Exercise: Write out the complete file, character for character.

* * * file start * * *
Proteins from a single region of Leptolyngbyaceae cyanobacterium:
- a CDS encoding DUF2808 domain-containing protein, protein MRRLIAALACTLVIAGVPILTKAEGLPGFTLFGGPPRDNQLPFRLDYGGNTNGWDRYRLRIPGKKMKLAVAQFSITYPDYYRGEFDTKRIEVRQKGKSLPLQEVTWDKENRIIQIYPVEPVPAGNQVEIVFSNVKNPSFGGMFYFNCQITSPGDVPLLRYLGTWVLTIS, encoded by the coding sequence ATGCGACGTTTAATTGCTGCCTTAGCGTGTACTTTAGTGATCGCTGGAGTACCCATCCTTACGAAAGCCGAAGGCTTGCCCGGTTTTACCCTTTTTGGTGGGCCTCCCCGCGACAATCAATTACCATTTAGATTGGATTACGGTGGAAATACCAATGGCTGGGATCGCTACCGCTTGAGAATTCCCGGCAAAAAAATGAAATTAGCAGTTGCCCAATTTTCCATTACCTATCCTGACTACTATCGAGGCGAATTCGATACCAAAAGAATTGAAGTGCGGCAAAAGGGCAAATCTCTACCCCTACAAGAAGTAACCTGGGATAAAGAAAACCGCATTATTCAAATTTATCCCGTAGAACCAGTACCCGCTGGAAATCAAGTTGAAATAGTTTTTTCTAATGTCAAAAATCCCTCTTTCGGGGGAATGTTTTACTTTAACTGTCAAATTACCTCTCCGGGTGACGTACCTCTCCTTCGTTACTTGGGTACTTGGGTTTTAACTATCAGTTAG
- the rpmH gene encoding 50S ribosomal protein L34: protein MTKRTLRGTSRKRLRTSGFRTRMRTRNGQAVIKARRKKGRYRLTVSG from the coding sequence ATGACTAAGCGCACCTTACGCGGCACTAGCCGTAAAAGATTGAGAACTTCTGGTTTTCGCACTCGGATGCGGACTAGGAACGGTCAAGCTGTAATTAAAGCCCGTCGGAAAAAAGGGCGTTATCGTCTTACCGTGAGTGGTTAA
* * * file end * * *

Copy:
Proteins from a single region of Leptolyngbyaceae cyanobacterium:
- a CDS encoding DUF2808 domain-containing protein, protein MRRLIAALACTLVIAGVPILTKAEGLPGFTLFGGPPRDNQLPFRLDYGGNTNGWDRYRLRIPGKKMKLAVAQFSITYPDYYRGEFDTKRIEVRQKGKSLPLQEVTWDKENRIIQIYPVEPVPAGNQVEIVFSNVKNPSFGGMFYFNCQITSPGDVPLLRYLGTWVLTIS, encoded by the coding sequence ATGCGACGTTTAATTGCTGCCTTAGCGTGTACTTTAGTGATCGCTGGAGTACCCATCCTTACGAAAGCCGAAGGCTTGCCCGGTTTTACCCTTTTTGGTGGGCCTCCCCGCGACAATCAATTACCATTTAGATTGGATTACGGTGGAAATACCAATGGCTGGGATCGCTACCGCTTGAGAATTCCCGGCAAAAAAATGAAATTAGCAGTTGCCCAATTTTCCATTACCTATCCTGACTACTATCGAGGCGAATTCGATACCAAAAGAATTGAAGTGCGGCAAAAGGGCAAATCTCTACCCCTACAAGAAGTAACCTGGGATAAAGAAAACCGCATTATTCAAATTTATCCCGTAGAACCAGTACCCGCTGGAAATCAAGTTGAAATAGTTTTTTCTAATGTCAAAAATCCCTCTTTCGGGGGAATGTTTTACTTTAACTGTCAAATTACCTCTCCGGGTGACGTACCTCTCCTTCGTTACTTGGGTACTTGGGTTTTAACTATCAGTTAG
- the rpmH gene encoding 50S ribosomal protein L34: protein MTKRTLRGTSRKRLRTSGFRTRMRTRNGQAVIKARRKKGRYRLTVSG from the coding sequence ATGACTAAGCGCACCTTACGCGGCACTAGCCGTAAAAGATTGAGAACTTCTGGTTTTCGCACTCGGATGCGGACTAGGAACGGTCAAGCTGTAATTAAAGCCCGTCGGAAAAAAGGGCGTTATCGTCTTACCGTGAGTGGTTAA